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Energy Efficiency Considerations for Prospective Homebuyers

  Energy Efficiency Considerations for Prospective Homebuyers

Summer is one of the busiest seasons for house hunting because families often prefer to relocate when school is out.

If you’re shopping for a new home, be sure to consider energy costs, which can be significant expenses for any home. The average home accumulates about $2,500 in energy expenses per year.

The size of a home is one of the most important factors in determining its energy costs. As square footage increases, lighting requirements increase and, more importantly, the burden on heating and cooling equipment increases.

In general, newer homes have better energy performance due to advancements in building codes, but buying a new home does not guarantee efficiency. Building codes are not always enforced, and a minimum-code home is not nearly as efficient as homes built to a higher standard. Look for homes that have Energy Star, Built Green or Leadership in Energy and Environmental Design certifications.

Newer manufactured homes are typically much more efficient than older manufactured homes but do not have to meet the same energy code requirements of site-built homes. Residents of manufactured homes spend about 70 percent more on energy per square foot of living space compared to residents of site-built homes. Manufactured homes built after 1994 or that are Energy Star certified have superior energy performance.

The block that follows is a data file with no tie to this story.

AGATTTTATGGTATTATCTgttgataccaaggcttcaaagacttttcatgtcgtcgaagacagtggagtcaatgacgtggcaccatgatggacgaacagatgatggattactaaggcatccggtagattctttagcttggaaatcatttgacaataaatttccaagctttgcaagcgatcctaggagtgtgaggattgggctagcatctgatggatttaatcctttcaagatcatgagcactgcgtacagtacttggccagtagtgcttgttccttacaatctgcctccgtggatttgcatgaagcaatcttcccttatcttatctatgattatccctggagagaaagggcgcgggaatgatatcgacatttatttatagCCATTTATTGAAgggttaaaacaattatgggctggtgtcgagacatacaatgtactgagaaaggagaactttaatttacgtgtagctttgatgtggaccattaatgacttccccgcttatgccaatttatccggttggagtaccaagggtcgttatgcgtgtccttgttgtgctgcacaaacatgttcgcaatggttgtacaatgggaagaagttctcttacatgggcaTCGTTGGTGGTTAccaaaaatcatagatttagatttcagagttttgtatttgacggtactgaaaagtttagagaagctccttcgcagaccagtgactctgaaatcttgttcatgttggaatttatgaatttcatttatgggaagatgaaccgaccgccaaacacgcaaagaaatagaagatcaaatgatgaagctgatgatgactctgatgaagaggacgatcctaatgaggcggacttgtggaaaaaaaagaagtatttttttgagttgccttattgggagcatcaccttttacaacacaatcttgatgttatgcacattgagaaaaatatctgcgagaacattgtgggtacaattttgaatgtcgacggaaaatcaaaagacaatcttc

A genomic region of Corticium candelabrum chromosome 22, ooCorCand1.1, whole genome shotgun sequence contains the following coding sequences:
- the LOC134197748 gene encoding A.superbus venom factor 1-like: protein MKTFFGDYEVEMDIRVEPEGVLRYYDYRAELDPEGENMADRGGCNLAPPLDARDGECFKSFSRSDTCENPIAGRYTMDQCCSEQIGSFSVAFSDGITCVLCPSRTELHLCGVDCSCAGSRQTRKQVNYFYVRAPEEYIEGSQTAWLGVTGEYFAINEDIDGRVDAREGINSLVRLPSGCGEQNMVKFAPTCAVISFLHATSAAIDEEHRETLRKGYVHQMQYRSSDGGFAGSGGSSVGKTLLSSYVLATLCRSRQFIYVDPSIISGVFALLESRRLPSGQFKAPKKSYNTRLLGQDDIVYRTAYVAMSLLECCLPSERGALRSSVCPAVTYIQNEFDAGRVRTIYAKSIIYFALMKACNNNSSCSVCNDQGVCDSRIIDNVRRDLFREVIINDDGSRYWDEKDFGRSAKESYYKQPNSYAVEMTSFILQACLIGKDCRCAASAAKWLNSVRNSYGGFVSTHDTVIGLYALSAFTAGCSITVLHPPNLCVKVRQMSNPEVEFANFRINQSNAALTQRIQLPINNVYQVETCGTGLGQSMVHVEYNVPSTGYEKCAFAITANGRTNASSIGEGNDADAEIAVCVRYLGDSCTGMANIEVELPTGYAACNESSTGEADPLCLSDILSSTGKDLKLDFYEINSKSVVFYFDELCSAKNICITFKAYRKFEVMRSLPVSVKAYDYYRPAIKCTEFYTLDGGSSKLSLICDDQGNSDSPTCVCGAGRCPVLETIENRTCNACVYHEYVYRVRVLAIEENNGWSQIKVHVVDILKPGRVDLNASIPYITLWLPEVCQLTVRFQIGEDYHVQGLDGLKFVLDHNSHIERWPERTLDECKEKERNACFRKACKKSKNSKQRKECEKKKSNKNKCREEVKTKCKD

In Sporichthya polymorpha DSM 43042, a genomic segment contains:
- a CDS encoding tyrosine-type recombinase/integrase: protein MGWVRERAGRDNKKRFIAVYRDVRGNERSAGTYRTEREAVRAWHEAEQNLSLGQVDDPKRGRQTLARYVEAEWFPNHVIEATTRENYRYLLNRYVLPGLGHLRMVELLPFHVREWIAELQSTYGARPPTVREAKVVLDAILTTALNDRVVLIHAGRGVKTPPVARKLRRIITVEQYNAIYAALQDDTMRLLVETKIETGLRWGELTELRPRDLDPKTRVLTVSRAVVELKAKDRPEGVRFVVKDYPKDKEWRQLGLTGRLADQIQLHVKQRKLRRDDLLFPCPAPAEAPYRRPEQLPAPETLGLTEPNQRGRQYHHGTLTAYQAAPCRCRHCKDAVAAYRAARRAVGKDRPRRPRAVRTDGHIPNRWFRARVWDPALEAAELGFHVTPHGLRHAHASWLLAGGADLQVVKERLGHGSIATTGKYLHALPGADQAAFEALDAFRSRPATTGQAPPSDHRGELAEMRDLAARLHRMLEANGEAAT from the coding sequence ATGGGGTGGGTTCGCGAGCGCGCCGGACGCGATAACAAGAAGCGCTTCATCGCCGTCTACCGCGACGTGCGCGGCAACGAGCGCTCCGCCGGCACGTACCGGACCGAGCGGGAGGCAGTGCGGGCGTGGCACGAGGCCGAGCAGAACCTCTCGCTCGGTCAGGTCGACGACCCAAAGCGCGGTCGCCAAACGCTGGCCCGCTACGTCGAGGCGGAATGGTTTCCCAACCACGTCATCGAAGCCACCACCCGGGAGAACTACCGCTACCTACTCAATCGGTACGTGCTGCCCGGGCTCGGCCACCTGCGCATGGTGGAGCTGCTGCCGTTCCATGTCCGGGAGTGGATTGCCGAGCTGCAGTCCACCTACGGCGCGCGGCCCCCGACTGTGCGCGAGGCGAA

Once you are interested in a specific home, consider requesting copies of utility bills from the sellers to gauge how much it will cost to heat and cool annually.

Although many homebuyers focus on energy features that have the greatest aesthetic impact, such as windows and lighting fixtures, it’s the less visible workings of appliances that have the biggest effect on energy performance. Heating and cooling systems account for about half of a home’s energy use and are costly to replace. Here are a couple of questions homebuyers should consider about heating and cooling:

How old is the heating system? If it’s more than 10 years old, it may be necessary to replace it in the near-term.

What is the system’s seasonal energy efficiency ratio? Find out the SEER of the home’s air conditioning system. If the air conditioner has a SEER of less than 8, you likely will want to replace it.

Doing your homework on your future home’s energy costs can make a big difference in your new monthly budget.